After an intensive five minutes of rooting about in her briefcase, she finally managed to dig up my pages. With a sigh of irritated relief, she plumped herself down to read them in front of me. I sat uncomfortably, marveling at her speed-reading prowess. Fortunately for my ego — or unfortunately; I’ve never been able to decide — she evidently did not find any error glaring enough to point out. I suspect it would have been a relief to her if she had.

After she finished, she glanced up at me warily. “It’s good,” she conceded, clearly cudgeling her well-laureled brains for something constructive to advise.

Having been well brought-up, I waited politely for her to continue — and I must say, I’m still waiting. To fill up the remaining five minutes of our meeting, we chatted about the writing life in general.

I wish I could state positively that La Belle’s behavior was exceptional, but the sad fact is that one hears similar stories about write-your-way-in conferences and artists’ retreats that offer on-site professional feedback from well-established authors as an incentive for writers to apply for residencies. It just goes to show you: not all feedback from professionals is professional feedback, nor will all of it be helpful. But I’m relatively certain that had I not already sought out and received scads of genuinely thoughtful, well-informed critique of my work before I watched the Famous Gentlewoman unsuccessfully trying to critique my work on the fly, I would have been crushed by her lack of professionalism.

The moral: just because someone famous reads your work doesn’t necessarily mean that their feedback is going to be useful; just because a conference brochure touts a critique opportunity doesn’t mean it will be a good fit for your manuscript. Do your homework, invest your conference-going dollars carefully — and accept that sometimes, you’re going to encounter a dud. That’s the nature of one-size-fits-all critiquing.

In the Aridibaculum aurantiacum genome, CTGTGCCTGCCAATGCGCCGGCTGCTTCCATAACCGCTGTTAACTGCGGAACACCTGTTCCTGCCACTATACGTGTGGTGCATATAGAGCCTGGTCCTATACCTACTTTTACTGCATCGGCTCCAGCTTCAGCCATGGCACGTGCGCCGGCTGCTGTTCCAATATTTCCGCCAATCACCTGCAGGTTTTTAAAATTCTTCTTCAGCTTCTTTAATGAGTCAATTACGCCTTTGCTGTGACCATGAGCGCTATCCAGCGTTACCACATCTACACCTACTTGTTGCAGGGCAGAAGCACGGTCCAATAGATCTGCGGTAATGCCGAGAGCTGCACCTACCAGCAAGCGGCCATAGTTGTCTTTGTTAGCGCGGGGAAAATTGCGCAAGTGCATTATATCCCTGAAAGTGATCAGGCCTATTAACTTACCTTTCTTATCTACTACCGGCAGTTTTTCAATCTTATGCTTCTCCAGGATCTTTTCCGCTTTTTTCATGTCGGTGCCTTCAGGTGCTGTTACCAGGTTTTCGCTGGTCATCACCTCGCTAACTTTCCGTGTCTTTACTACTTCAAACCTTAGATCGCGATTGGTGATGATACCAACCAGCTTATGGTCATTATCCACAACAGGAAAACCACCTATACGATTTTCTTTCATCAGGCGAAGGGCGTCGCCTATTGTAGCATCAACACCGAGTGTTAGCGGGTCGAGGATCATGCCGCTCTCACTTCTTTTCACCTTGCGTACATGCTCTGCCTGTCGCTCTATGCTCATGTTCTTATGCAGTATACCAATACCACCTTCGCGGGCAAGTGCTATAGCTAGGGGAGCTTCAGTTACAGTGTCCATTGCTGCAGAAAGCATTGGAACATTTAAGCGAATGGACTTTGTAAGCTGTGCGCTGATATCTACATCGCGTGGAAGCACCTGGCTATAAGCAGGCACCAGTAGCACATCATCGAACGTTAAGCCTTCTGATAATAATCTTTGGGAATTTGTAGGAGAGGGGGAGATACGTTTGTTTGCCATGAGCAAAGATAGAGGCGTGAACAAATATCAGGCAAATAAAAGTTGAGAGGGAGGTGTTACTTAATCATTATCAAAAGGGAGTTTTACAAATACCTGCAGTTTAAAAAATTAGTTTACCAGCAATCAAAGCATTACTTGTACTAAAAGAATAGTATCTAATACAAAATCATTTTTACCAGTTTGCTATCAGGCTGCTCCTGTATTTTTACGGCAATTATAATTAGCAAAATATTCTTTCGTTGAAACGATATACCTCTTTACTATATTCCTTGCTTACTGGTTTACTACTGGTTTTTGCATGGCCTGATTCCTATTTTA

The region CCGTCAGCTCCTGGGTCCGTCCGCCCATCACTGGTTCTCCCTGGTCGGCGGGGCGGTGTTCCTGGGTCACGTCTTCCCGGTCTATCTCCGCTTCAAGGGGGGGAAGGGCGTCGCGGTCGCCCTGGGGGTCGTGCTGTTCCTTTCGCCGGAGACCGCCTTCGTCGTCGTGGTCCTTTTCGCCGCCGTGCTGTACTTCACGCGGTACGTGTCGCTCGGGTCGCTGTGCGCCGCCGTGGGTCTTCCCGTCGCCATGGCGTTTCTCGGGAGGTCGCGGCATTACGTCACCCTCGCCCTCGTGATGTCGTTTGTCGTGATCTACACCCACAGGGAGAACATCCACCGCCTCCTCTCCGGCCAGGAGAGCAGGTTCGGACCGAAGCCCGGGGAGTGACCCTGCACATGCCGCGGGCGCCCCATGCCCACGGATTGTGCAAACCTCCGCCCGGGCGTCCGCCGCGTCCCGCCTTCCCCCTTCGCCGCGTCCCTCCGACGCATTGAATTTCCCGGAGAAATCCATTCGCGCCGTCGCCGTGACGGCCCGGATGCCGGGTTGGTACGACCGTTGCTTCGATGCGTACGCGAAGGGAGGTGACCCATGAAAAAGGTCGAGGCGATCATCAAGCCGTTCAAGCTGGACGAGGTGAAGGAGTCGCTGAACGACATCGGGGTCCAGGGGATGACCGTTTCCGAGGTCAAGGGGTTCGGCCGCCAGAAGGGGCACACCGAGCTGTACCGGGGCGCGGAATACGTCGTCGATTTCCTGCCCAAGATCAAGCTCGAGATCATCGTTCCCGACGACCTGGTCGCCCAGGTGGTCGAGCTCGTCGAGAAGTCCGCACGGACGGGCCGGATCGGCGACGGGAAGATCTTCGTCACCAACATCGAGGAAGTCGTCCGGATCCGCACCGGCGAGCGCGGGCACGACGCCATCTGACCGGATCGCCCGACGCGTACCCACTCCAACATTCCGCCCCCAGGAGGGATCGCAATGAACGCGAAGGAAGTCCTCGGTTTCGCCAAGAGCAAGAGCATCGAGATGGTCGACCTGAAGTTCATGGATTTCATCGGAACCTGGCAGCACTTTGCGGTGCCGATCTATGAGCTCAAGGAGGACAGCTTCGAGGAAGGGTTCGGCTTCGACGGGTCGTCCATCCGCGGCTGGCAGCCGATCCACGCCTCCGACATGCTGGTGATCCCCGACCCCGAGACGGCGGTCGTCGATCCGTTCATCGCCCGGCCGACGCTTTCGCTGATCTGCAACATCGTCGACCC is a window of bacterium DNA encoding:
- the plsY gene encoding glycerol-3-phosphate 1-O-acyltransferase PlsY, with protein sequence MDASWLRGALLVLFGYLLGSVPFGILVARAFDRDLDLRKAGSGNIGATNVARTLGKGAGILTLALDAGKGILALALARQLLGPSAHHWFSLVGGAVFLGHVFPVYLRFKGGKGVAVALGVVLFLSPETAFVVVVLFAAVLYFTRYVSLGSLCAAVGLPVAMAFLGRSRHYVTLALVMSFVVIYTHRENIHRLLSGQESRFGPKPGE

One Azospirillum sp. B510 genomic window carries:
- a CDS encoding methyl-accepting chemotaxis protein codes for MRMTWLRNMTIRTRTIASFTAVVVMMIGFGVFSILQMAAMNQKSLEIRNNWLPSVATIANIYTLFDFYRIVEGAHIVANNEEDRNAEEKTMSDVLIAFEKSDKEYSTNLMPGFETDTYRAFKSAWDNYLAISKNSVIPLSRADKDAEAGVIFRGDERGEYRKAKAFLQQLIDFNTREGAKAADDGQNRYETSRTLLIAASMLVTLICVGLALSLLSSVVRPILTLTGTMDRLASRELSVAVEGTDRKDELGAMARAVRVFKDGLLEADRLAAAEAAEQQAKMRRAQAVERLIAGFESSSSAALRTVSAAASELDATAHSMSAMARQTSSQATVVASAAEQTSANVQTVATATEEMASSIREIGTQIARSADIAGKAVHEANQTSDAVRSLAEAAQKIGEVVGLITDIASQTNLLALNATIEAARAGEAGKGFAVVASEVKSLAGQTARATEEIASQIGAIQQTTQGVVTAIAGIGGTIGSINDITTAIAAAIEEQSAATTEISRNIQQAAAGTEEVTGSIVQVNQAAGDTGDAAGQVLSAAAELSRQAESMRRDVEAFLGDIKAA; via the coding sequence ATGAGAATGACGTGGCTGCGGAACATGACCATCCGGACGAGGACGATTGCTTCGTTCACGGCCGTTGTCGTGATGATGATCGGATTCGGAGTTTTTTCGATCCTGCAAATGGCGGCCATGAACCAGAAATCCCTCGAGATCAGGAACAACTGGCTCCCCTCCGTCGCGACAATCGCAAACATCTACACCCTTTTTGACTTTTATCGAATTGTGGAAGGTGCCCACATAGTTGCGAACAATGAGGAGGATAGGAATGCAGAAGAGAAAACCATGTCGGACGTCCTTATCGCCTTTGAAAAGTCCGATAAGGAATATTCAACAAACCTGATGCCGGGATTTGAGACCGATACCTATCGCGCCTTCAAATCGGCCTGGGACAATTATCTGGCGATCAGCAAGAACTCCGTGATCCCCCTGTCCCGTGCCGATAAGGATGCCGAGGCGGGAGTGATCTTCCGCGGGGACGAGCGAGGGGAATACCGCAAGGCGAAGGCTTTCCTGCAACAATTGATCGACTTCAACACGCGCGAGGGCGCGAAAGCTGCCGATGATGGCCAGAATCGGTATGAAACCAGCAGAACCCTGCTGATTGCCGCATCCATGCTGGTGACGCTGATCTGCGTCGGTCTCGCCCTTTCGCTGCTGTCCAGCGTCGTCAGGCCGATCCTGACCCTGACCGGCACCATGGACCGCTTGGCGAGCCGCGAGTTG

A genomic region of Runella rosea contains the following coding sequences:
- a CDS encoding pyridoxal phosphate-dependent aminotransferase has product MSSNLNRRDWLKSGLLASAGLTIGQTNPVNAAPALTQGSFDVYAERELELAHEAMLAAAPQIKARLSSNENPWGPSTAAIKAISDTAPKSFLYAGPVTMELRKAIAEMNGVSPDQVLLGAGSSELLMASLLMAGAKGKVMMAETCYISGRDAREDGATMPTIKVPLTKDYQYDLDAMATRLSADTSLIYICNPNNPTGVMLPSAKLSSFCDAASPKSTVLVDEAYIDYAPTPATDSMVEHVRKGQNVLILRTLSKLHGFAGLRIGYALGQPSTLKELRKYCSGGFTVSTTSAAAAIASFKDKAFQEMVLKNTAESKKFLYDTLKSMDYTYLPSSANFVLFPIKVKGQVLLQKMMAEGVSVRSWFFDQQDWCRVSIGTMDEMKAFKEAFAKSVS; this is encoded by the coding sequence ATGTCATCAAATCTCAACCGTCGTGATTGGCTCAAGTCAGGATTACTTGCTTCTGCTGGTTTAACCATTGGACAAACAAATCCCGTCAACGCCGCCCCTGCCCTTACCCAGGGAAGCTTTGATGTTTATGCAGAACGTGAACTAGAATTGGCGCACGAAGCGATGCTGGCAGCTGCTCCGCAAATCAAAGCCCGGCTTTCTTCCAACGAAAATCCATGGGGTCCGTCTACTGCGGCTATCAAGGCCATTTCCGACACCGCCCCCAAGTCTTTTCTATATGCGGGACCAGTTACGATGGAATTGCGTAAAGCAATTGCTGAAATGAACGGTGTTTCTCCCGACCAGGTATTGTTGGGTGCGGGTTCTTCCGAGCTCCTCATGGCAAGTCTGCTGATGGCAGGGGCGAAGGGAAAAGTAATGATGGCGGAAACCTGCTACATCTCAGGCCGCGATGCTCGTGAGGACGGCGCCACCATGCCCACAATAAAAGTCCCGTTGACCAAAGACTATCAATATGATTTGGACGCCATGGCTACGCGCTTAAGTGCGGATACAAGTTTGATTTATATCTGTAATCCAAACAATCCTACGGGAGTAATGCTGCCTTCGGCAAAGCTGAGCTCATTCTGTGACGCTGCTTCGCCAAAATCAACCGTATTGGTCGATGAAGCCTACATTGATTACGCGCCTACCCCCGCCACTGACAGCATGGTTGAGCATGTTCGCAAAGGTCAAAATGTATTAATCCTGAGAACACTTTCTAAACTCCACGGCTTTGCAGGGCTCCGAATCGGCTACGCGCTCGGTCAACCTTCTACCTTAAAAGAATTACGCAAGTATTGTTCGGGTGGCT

Oh, dear, I meant to spend today’s post recommending conference attendance, not repeatedly hissing, “Caveat emptor,” let the buyer beware. Well, I suppose that’s not a complete surprise in a blog that so frequently cautions caveat lector, let the reader beware.

On that dubious note, I shall sign off for today. More gift-giving tips and general chat about the writing life follow anon. In the meantime, keep up the good work!

When even the weather seems to conspire against you, or, what to give a writer for Christmas, Hanukkah, Kwanzaa, winter solstice, Epiphany, or really, anytime it’s dark

I’m suffering under the slings and arrows of the current version of that annual plague known locally as That Thing That’s Going Around. Not bad timing, actually, since outside, it’s about as cold as it ever gets in my part of the world: I believe yesterday’s 19 degrees Fahrenheit shattered an all-time record for December in these parts. Or at any rate for December 15ths.

In short, I’m staying inside, well bundled up.

The snow on the ground has resulted in some quite uncharacteristic light conditions for these environs in the winter — you know, clear, merry, and bright. We Seattlites hardly know how to handle the glare; if this keeps up, we’ll have to dig out our long-buried sunglasses.

Why? Well, let me clue you in to what our midwinter days are usually like: I took the picture above at 3 pm, and my poor kitty looks as though she might be carried off by vampire bats at any second. Even if the Furtive Non-Denominational Gift-Giver (ho, ho, ho) were standing right next to her, handing her a nice piece of sashimi-grade tuna and a bucket of catnip, nothing about this photo would remotely suggest a season of joy.